"... we’ve officially pushed atmospheric carbon levels past their dreaded 400 parts per million. Permanently."
Is the voluntary market enough?
You may have been surprised yesterday when the U.S. Department of Energy’s Energy Information Administration announced that US carbon emissions decreased 1.3% last year, the biggest drop since 2001. One of the major causes was a remarkable 7.4% drop in heating degree days due to a warm winter that brought electricity generation and heating oil use down.
The claim from our government was predictably triumphant — and totally bogus:
We are effectively confronting the important challenge of global climate change through regulations, public-private partnerships, incentives, and strong economic investment.
Hm. We had a 1.8% drop in 2001, followed by a .8% increase in 2002. What will be said by our political leaders next year?
One positive note in the IEA report is the statistic that non-fossil fuel based power generation (e.g., wind, biomass, solar, etc.) grew by 32 million megawatt-hours. Part of this growth is fueled by the voluntary market, comprised of companies — Whole Foods, Safeway, Johnson & Johnson, Wells Fargo, etc. — and individuals, including the 50,000 TerraPass members. Total non-fossil fuel based power grew to 0.8 percent of total generation. It’s a start, but clearly we have a long way to go.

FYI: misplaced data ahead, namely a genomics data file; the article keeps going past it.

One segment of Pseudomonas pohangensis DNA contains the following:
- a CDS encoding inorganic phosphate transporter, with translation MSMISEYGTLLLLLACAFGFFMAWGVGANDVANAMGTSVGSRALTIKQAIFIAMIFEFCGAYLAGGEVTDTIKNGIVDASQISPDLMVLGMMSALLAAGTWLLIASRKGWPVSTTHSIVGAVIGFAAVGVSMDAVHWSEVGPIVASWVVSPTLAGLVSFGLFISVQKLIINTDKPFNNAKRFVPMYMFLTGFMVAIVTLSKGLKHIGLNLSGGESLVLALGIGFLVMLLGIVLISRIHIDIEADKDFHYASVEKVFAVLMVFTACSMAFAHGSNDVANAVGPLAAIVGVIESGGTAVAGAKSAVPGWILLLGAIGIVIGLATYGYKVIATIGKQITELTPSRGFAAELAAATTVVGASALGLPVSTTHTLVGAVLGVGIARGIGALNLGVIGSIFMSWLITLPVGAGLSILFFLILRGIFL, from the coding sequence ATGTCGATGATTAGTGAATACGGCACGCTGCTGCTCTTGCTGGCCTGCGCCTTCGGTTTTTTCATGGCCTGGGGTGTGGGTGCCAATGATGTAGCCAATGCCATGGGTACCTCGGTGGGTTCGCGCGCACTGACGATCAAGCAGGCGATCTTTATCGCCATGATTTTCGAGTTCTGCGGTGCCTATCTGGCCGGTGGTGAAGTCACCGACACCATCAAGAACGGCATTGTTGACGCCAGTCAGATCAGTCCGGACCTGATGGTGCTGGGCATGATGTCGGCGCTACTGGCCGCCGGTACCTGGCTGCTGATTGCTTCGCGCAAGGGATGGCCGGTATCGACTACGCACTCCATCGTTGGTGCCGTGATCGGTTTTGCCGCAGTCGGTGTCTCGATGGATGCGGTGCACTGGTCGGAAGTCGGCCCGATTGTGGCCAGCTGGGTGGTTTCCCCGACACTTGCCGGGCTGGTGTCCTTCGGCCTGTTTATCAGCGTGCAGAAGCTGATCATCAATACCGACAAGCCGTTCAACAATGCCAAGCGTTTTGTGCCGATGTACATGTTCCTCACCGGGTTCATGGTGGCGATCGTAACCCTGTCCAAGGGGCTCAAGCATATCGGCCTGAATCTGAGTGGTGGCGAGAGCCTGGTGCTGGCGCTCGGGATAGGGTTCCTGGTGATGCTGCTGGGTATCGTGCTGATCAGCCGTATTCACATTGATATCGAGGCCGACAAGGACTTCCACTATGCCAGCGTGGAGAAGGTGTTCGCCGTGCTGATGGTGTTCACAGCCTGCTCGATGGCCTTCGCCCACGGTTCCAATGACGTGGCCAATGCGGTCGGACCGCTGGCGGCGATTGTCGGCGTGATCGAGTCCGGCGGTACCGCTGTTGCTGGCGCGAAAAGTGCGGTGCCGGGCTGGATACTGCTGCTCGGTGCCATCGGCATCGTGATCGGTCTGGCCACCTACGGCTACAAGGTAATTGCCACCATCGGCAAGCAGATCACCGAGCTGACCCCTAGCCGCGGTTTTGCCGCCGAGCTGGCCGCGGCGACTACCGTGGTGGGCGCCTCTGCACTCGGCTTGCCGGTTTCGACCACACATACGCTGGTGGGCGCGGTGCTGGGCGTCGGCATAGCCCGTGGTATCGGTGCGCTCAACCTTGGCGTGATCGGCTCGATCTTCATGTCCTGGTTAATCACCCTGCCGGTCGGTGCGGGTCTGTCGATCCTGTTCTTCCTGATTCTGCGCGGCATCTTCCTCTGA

The voluntary market is delivering results, but it alone isn’t going to get us across the goal line. We must have strong legislation that puts a price on carbon emissions. And we must have a strong voluntary market that allows people and organization to do more than their fair share. The voluntary market, in essence, is an enhancement to political solutions, not a substitute for political solutions.